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SEC sues medical insurance company executives for deceiving investors

The US Securities and Exchange Commission (SEC) has sued two executives Duncan MacDonald and Gloria Solomon of Global Corporate Alliance (GCA) for operating a $10m Ponzi scheme that deceived at least 80 investors.

Through GCA, both MacDonald and Solomon raised approximately $10m from investors and returned nearly $2m to some investors in the form of Ponzi payments.

Each of them took around $1m of investor funds and spent the remaining investor funds on various business-related expenses.

By creating fake monthly statements, both accused convinced the investors that Dallas-based medical insurance company had a strong track record of generating revenue from the sale of limited-benefit medical insurance, claims the market watchdog.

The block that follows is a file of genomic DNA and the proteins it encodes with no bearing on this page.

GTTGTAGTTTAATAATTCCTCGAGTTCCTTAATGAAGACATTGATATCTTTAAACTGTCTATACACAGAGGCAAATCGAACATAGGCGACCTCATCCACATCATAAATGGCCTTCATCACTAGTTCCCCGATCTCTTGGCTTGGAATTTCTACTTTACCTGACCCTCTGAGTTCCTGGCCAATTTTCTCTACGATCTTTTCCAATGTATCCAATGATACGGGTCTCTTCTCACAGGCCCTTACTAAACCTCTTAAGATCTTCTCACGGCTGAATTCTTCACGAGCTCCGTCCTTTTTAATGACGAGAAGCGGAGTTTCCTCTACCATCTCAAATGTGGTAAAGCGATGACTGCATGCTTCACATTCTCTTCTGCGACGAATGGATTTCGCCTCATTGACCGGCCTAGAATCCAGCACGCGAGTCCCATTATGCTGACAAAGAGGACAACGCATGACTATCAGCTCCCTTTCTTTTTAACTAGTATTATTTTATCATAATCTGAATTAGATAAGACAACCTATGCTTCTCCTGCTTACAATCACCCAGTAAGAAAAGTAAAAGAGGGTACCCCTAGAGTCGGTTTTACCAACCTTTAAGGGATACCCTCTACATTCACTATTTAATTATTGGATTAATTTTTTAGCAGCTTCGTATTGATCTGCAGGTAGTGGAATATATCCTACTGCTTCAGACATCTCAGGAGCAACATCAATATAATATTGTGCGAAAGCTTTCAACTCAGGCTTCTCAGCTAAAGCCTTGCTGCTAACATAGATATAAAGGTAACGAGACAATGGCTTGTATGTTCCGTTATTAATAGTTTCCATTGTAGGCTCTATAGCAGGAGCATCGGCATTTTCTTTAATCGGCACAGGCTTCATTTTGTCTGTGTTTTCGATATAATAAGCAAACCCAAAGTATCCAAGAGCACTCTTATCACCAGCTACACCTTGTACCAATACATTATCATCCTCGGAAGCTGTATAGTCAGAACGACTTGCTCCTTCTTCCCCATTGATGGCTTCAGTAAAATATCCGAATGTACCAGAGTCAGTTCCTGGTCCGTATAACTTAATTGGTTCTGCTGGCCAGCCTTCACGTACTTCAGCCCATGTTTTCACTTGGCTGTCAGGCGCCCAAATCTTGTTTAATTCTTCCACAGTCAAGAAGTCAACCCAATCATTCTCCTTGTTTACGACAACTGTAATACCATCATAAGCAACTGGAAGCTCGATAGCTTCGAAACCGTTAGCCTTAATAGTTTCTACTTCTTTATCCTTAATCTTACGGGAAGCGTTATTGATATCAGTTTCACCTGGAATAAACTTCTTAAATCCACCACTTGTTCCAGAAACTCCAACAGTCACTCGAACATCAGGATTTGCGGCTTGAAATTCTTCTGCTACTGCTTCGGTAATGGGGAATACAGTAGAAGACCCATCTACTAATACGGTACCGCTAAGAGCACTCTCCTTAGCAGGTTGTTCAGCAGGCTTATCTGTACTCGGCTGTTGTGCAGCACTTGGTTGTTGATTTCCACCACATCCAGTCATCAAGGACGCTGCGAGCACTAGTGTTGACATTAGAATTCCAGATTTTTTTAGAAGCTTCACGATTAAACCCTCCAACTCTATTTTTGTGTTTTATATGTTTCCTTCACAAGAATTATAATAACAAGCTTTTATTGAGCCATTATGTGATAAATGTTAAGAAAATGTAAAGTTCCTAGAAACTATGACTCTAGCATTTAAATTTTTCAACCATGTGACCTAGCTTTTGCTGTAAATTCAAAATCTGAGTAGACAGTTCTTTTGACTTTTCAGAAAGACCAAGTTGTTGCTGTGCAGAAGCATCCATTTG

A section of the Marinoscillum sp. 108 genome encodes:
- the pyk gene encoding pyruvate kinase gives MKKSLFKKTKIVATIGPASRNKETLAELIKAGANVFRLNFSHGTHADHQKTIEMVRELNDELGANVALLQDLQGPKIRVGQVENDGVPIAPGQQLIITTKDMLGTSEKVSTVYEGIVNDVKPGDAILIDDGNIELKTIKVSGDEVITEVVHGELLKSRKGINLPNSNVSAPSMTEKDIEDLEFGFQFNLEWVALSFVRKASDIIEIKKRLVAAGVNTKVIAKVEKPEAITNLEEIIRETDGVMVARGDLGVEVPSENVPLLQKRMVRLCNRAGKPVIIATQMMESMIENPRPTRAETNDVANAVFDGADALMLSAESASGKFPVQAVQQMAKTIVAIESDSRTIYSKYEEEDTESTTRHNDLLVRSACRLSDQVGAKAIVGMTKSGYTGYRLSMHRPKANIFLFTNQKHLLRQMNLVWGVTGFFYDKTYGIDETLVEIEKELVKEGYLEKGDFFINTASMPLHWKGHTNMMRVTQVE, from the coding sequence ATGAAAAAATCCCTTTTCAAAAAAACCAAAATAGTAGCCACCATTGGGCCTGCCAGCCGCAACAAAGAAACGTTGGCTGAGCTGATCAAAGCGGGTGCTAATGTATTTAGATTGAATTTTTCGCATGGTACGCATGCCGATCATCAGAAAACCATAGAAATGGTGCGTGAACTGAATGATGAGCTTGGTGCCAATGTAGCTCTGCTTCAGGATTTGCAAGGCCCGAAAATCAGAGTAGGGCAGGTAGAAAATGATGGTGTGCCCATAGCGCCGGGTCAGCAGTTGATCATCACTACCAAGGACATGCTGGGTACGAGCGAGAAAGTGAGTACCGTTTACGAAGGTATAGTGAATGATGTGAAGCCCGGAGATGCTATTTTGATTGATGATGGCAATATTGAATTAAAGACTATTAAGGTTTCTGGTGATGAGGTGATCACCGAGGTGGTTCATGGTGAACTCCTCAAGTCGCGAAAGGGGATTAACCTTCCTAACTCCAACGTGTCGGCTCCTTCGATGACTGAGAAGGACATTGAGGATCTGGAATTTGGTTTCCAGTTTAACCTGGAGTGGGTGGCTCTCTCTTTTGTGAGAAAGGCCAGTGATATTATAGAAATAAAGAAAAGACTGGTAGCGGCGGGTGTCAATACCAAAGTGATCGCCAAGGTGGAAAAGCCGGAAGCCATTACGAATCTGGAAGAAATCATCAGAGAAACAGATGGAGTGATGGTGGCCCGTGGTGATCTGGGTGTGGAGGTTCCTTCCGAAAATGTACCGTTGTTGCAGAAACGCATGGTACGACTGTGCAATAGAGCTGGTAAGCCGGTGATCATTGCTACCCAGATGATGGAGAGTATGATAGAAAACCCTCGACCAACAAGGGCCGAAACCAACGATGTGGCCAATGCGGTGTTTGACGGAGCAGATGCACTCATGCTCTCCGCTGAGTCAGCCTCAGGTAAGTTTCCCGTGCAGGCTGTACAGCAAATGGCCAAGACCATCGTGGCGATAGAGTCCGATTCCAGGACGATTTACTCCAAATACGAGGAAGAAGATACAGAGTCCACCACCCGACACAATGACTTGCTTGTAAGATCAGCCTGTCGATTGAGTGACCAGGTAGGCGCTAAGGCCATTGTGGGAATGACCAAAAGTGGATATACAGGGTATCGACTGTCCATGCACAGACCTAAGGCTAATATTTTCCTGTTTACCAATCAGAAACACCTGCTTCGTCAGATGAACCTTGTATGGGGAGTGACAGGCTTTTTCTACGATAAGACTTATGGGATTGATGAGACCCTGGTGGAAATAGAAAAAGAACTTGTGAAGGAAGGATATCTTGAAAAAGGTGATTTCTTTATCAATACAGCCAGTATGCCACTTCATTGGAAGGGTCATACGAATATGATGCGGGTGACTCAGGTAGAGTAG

In contrast, GCA was a new company with virtually no revenue and following collection of fund, the company failed to pay back investors on time.

SEC Fort Worth regional office director David Woodcock said MacDonald and Solomon raised millions of dollars by lying to investors about their company’s business and history and their planned use of investor funds.

"When they could no longer fuel their Ponzi scheme with money from new victims, they told more lies in a failed effort to prevent their scheme from unraveling sooner," Woodcock added.

In a similar action, the US Attorney’s office for the Northern District of Texas has filed criminal charges against MacDonald and Solomon.

Both accused have been charged by the SEC which has sought disgorgement of ill-gotten gains with prejudgment interest, financial penalties, and permanent injunctions.